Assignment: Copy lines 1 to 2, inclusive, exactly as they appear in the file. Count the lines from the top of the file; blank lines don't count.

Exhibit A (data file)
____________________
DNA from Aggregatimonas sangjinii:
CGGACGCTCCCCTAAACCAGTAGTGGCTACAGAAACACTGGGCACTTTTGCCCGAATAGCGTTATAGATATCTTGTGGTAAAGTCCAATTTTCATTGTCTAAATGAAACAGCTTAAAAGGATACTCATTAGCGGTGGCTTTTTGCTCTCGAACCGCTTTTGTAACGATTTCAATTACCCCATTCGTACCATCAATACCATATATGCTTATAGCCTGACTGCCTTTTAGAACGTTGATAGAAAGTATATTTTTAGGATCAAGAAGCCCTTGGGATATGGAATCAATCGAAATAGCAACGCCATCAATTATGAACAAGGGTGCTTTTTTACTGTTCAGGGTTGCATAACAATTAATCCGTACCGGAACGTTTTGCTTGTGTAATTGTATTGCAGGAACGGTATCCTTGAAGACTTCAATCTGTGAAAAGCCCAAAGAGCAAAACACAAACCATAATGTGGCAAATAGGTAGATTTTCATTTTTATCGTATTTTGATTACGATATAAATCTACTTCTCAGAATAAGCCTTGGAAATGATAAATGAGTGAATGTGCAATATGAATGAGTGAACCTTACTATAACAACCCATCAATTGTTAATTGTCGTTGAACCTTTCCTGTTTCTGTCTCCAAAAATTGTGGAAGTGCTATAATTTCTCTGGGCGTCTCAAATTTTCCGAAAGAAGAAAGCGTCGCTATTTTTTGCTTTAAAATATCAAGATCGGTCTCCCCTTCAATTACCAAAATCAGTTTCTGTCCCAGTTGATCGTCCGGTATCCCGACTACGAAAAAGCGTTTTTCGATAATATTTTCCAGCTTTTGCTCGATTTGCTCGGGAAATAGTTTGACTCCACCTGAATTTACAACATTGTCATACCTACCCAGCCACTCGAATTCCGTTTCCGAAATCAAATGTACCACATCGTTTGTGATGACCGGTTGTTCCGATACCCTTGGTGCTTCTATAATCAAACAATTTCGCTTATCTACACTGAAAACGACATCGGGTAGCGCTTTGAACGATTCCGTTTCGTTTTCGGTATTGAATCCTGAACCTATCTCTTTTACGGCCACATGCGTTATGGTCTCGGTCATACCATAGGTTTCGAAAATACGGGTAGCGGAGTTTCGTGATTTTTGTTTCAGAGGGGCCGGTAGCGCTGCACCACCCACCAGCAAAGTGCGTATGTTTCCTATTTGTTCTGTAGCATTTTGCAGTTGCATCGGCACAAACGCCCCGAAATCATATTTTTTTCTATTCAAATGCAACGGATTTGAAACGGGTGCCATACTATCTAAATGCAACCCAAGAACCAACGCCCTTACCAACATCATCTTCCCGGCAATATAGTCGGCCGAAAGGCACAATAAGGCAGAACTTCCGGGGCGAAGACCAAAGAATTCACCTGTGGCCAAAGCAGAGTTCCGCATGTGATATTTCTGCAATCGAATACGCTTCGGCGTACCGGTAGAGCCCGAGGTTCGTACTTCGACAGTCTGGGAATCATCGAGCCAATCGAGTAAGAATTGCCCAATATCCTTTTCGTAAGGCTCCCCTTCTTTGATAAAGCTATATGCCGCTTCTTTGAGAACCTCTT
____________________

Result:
DNA from Aggregatimonas sangjinii:
CGGACGCTCCCCTAAACCAGTAGTGGCTACAGAAACACTGGGCACTTTTGCCCGAATAGCGTTATAGATATCTTGTGGTAAAGTCCAATTTTCATTGTCTAAATGAAACAGCTTAAAAGGATACTCATTAGCGGTGGCTTTTTGCTCTCGAACCGCTTTTGTAACGATTTCAATTACCCCATTCGTACCATCAATACCATATATGCTTATAGCCTGACTGCCTTTTAGAACGTTGATAGAAAGTATATTTTTAGGATCAAGAAGCCCTTGGGATATGGAATCAATCGAAATAGCAACGCCATCAATTATGAACAAGGGTGCTTTTTTACTGTTCAGGGTTGCATAACAATTAATCCGTACCGGAACGTTTTGCTTGTGTAATTGTATTGCAGGAACGGTATCCTTGAAGACTTCAATCTGTGAAAAGCCCAAAGAGCAAAACACAAACCATAATGTGGCAAATAGGTAGATTTTCATTTTTATCGTATTTTGATTACGATATAAATCTACTTCTCAGAATAAGCCTTGGAAATGATAAATGAGTGAATGTGCAATATGAATGAGTGAACCTTACTATAACAACCCATCAATTGTTAATTGTCGTTGAACCTTTCCTGTTTCTGTCTCCAAAAATTGTGGAAGTGCTATAATTTCTCTGGGCGTCTCAAATTTTCCGAAAGAAGAAAGCGTCGCTATTTTTTGCTTTAAAATATCAAGATCGGTCTCCCCTTCAATTACCAAAATCAGTTTCTGTCCCAGTTGATCGTCCGGTATCCCGACTACGAAAAAGCGTTTTTCGATAATATTTTCCAGCTTTTGCTCGATTTGCTCGGGAAATAGTTTGACTCCACCTGAATTTACAACATTGTCATACCTACCCAGCCACTCGAATTCCGTTTCCGAAATCAAATGTACCACATCGTTTGTGATGACCGGTTGTTCCGATACCCTTGGTGCTTCTATAATCAAACAATTTCGCTTATCTACACTGAAAACGACATCGGGTAGCGCTTTGAACGATTCCGTTTCGTTTTCGGTATTGAATCCTGAACCTATCTCTTTTACGGCCACATGCGTTATGGTCTCGGTCATACCATAGGTTTCGAAAATACGGGTAGCGGAGTTTCGTGATTTTTGTTTCAGAGGGGCCGGTAGCGCTGCACCACCCACCAGCAAAGTGCGTATGTTTCCTATTTGTTCTGTAGCATTTTGCAGTTGCATCGGCACAAACGCCCCGAAATCATATTTTTTTCTATTCAAATGCAACGGATTTGAAACGGGTGCCATACTATCTAAATGCAACCCAAGAACCAACGCCCTTACCAACATCATCTTCCCGGCAATATAGTCGGCCGAAAGGCACAATAAGGCAGAACTTCCGGGGCGAAGACCAAAGAATTCACCTGTGGCCAAAGCAGAGTTCCGCATGTGATATTTCTGCAATCGAATACGCTTCGGCGTACCGGTAGAGCCCGAGGTTCGTACTTCGACAGTCTGGGAATCATCGAGCCAATCGAGTAAGAATTGCCCAATATCCTTTTCGTAAGGCTCCCCTTCTTTGATAAAGCTATATGCCGCTTCTTTGAGAACCTCTT